Some Universities seem to get the message. One of my friends, who lives in WI, daughter is going to Purdue. Mitch Daniels, who went from being the Governor of Indiana to becoming the Chancellor of Purdue, froze tuition at Purdue for the past decade to let tuition get back in alignment. It is actually less expensive for my friend’s top of her class student, who was already taking college classes in high school to go to Purdue than UW – Madison.

      My son has been going to UCLA which locks tuition for the entire up to six years of college. This is what the fix for runaway college expenses. Doing the basic blocking and tackling of controlling cost.

      Your comment about having to hire private security does not speak well of St. Paul’s local governance. You are paying taxes to paying pay for safe streets. Then when the government fails to provide this basic service, you are forced to go out and buy it again from the private market.

      Liked by 1 person

      1. Those sound like good approaches at Purdue & UCLA. I haven’t heard of anything similar hear in MN. The U of MN Regents just passed a 3.5% tuition increase, which I guess shows some restraint in this inflationary environment.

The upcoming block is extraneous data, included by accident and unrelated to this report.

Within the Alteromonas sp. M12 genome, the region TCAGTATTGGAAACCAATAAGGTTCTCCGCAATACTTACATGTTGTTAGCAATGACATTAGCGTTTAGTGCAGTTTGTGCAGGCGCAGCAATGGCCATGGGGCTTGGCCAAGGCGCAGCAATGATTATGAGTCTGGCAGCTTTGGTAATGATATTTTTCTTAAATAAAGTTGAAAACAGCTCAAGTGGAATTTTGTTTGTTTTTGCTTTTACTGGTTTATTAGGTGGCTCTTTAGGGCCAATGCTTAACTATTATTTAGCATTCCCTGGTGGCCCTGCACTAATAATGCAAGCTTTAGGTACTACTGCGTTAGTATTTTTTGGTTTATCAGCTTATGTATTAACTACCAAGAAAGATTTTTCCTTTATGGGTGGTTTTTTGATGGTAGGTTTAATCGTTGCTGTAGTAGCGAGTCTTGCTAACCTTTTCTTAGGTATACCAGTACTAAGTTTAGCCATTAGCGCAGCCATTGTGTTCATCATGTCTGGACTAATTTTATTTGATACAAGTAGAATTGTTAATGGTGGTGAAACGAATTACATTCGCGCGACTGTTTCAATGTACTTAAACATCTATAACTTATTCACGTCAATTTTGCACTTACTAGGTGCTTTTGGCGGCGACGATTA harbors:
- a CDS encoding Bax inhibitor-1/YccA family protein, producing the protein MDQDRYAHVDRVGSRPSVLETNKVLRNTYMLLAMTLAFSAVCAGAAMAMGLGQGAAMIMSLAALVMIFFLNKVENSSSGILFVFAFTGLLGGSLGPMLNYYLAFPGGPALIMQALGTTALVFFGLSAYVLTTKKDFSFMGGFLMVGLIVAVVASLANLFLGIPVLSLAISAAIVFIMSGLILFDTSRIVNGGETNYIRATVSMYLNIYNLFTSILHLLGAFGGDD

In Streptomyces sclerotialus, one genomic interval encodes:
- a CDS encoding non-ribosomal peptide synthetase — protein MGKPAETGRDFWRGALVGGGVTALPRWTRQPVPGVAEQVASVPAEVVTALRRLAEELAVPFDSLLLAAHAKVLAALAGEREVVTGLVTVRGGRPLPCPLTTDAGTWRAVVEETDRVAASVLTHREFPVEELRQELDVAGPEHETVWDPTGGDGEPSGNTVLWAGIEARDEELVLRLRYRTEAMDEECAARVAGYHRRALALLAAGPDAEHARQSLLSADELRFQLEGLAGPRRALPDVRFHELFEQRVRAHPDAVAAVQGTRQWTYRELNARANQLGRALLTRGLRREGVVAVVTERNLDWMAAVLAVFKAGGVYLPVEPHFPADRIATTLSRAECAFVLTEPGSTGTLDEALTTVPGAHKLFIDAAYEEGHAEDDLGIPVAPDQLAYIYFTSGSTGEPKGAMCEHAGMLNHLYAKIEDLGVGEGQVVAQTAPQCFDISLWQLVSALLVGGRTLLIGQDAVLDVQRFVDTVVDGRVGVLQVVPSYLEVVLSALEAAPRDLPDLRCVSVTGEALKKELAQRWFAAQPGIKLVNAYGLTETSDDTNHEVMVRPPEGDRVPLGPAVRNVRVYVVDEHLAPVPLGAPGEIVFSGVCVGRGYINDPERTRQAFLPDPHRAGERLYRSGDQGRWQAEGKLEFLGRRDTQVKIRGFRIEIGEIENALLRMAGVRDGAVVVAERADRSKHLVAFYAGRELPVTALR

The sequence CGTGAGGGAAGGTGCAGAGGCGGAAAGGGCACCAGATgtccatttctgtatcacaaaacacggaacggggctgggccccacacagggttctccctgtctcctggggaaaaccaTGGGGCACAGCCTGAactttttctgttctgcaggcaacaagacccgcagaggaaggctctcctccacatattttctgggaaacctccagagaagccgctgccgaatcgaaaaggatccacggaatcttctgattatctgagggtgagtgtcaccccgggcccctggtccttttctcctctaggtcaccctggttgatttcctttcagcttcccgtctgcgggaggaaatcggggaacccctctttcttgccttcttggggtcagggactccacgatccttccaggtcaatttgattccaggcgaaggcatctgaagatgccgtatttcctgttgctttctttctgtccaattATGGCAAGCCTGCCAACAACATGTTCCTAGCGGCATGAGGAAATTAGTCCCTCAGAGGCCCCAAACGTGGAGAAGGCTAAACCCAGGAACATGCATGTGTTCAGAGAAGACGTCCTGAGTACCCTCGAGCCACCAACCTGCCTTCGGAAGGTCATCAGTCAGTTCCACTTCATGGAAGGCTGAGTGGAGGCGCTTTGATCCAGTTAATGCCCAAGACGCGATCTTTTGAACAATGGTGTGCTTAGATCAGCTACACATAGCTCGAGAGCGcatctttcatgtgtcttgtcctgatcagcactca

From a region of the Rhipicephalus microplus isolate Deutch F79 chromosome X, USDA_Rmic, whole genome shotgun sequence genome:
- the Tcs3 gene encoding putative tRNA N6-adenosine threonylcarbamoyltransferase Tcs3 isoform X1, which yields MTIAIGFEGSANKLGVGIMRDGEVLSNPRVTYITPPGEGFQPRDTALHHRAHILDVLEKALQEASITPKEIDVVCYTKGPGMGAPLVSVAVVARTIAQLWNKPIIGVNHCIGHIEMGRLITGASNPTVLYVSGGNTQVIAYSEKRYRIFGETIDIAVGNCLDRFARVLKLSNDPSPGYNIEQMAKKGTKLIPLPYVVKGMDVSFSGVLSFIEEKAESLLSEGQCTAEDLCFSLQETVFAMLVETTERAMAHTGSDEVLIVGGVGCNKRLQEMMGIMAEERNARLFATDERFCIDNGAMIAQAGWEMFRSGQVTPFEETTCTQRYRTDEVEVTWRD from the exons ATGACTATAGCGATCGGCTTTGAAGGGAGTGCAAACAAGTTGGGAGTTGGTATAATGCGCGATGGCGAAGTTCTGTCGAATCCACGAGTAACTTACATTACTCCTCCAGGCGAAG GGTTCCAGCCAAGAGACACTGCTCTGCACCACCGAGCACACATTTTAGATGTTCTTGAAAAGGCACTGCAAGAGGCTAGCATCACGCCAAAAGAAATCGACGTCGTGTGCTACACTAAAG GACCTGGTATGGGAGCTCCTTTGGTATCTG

2. I see the homeless camps everywhere. I ride my bike around Minneapolis & St Paul every Tuesday with two buddies. We go all over and see the tents everywhere. Research shows these people aren’t initially homeless because of economics – they have drug & mental health problems. Progressive government won’t deal with them – so they live on the streets, parks, and sidewalks.

      Liked by 1 person

      1. We see the same thing in Los Angeles. There are areas that look like an apocalyptical movie such as Mad Max.

        Throwing money or housing at this problem only exacerbates the problem. Our governments are enablers of the addicted.

        Modern drugs such as super meth from Mexico and today’s marijuana that is 20X stronger than what was available during the 70s can trigger a full blown mental health episode in someone who is borderline for having them. I learned this from a parent’s group that educates about the dangers of modern illicit drugs.

        A solution to homeless would giving the homeless the choices of mental health and rehab treatment or incarceration for breaking the law. Instead of enforcing the laws, and using the threat of incarceration as tool to get the homeless the help they need, they change laws such a decriminalizing shop lifting.

        The solution to this problem will be provided by religious organizations such as The Salvation Army. Current government enablers are only making their job harder.


  4. Chief, Your post about the growth of Single-Parent Households I think is the biggest problem of our time. Bad things happen to teenagers who do not have an engaged Father in the home. Especially for young males.

    Liked by 1 person

    1. Agree – and there is no government solution for it. Everything they try seems to make it worse.